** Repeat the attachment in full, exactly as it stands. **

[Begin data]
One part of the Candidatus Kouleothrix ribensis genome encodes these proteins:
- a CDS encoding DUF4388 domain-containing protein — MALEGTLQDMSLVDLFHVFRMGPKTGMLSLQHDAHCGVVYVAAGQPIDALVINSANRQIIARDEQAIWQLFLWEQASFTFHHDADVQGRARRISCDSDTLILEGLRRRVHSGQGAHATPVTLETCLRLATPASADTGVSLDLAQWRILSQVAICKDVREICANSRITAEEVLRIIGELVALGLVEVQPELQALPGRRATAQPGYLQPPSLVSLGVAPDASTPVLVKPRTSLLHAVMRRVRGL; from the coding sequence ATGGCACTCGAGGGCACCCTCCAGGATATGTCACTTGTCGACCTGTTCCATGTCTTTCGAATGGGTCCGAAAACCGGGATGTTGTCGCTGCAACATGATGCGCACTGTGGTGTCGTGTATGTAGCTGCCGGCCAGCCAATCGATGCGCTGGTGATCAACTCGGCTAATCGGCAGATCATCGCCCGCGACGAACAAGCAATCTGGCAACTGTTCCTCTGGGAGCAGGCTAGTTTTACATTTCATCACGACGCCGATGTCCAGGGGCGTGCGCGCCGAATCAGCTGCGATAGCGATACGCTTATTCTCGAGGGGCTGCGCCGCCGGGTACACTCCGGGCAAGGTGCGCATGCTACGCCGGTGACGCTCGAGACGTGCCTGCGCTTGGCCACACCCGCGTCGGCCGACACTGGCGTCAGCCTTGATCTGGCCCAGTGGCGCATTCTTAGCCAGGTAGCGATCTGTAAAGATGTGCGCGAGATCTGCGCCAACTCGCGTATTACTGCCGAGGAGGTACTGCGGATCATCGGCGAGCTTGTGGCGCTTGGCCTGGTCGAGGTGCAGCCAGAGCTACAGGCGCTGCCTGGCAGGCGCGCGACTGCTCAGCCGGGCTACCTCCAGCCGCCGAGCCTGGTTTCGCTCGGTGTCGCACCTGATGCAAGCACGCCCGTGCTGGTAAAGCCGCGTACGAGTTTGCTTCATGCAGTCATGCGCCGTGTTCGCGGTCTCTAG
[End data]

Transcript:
One part of the Candidatus Kouleothrix ribensis genome encodes these proteins:
- a CDS encoding DUF4388 domain-containing protein — MALEGTLQDMSLVDLFHVFRMGPKTGMLSLQHDAHCGVVYVAAGQPIDALVINSANRQIIARDEQAIWQLFLWEQASFTFHHDADVQGRARRISCDSDTLILEGLRRRVHSGQGAHATPVTLETCLRLATPASADTGVSLDLAQWRILSQVAICKDVREICANSRITAEEVLRIIGELVALGLVEVQPELQALPGRRATAQPGYLQPPSLVSLGVAPDASTPVLVKPRTSLLHAVMRRVRGL; from the coding sequence ATGGCACTCGAGGGCACCCTCCAGGATATGTCACTTGTCGACCTGTTCCATGTCTTTCGAATGGGTCCGAAAACCGGGATGTTGTCGCTGCAACATGATGCGCACTGTGGTGTCGTGTATGTAGCTGCCGGCCAGCCAATCGATGCGCTGGTGATCAACTCGGCTAATCGGCAGATCATCGCCCGCGACGAACAAGCAATCTGGCAACTGTTCCTCTGGGAGCAGGCTAGTTTTACATTTCATCACGACGCCGATGTCCAGGGGCGTGCGCGCCGAATCAGCTGCGATAGCGATACGCTTATTCTCGAGGGGCTGCGCCGCCGGGTACACTCCGGGCAAGGTGCGCATGCTACGCCGGTGACGCTCGAGACGTGCCTGCGCTTGGCCACACCCGCGTCGGCCGACACTGGCGTCAGCCTTGATCTGGCCCAGTGGCGCATTCTTAGCCAGGTAGCGATCTGTAAAGATGTGCGCGAGATCTGCGCCAACTCGCGTATTACTGCCGAGGAGGTACTGCGGATCATCGGCGAGCTTGTGGCGCTTGGCCTGGTCGAGGTGCAGCCAGAGCTACAGGCGCTGCCTGGCAGGCGCGCGACTGCTCAGCCGGGCTACCTCCAGCCGCCGAGCCTGGTTTCGCTCGGTGTCGCACCTGATGCAAGCACGCCCGTGCTGGTAAAGCCGCGTACGAGTTTGCTTCATGCAGTCATGCGCCGTGTTCGCGGTCTCTAG